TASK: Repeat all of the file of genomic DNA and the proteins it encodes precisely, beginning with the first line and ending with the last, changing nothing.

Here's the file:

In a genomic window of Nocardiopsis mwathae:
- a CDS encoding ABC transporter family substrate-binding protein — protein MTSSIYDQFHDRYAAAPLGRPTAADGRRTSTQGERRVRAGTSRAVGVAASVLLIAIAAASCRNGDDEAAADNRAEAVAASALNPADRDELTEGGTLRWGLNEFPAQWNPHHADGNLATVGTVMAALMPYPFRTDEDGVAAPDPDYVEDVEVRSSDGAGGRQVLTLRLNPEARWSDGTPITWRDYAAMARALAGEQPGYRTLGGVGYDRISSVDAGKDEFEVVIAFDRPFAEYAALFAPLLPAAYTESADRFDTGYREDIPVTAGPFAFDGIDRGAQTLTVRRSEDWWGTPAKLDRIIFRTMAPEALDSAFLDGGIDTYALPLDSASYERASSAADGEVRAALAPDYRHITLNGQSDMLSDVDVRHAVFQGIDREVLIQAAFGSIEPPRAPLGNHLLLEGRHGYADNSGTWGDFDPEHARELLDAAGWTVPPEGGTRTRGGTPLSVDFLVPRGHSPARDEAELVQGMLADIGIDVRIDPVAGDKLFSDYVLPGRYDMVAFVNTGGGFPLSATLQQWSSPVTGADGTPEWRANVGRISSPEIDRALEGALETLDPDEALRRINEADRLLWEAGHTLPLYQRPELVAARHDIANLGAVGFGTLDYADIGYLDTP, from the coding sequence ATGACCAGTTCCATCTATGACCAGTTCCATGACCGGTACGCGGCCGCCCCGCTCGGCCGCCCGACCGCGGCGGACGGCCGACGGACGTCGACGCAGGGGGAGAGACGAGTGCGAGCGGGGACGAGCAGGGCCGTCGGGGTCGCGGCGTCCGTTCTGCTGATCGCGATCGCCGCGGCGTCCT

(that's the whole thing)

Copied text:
In a genomic window of Nocardiopsis mwathae:
- a CDS encoding ABC transporter family substrate-binding protein — protein MTSSIYDQFHDRYAAAPLGRPTAADGRRTSTQGERRVRAGTSRAVGVAASVLLIAIAAASCRNGDDEAAADNRAEAVAASALNPADRDELTEGGTLRWGLNEFPAQWNPHHADGNLATVGTVMAALMPYPFRTDEDGVAAPDPDYVEDVEVRSSDGAGGRQVLTLRLNPEARWSDGTPITWRDYAAMARALAGEQPGYRTLGGVGYDRISSVDAGKDEFEVVIAFDRPFAEYAALFAPLLPAAYTESADRFDTGYREDIPVTAGPFAFDGIDRGAQTLTVRRSEDWWGTPAKLDRIIFRTMAPEALDSAFLDGGIDTYALPLDSASYERASSAADGEVRAALAPDYRHITLNGQSDMLSDVDVRHAVFQGIDREVLIQAAFGSIEPPRAPLGNHLLLEGRHGYADNSGTWGDFDPEHARELLDAAGWTVPPEGGTRTRGGTPLSVDFLVPRGHSPARDEAELVQGMLADIGIDVRIDPVAGDKLFSDYVLPGRYDMVAFVNTGGGFPLSATLQQWSSPVTGADGTPEWRANVGRISSPEIDRALEGALETLDPDEALRRINEADRLLWEAGHTLPLYQRPELVAARHDIANLGAVGFGTLDYADIGYLDTP, from the coding sequence ATGACCAGTTCCATCTATGACCAGTTCCATGACCGGTACGCGGCCGCCCCGCTCGGCCGCCCGACCGCGGCGGACGGCCGACGGACGTCGACGCAGGGGGAGAGACGAGTGCGAGCGGGGACGAGCAGGGCCGTCGGGGTCGCGGCGTCCGTTCTGCTGATCGCGATCGCCGCGGCGTCCT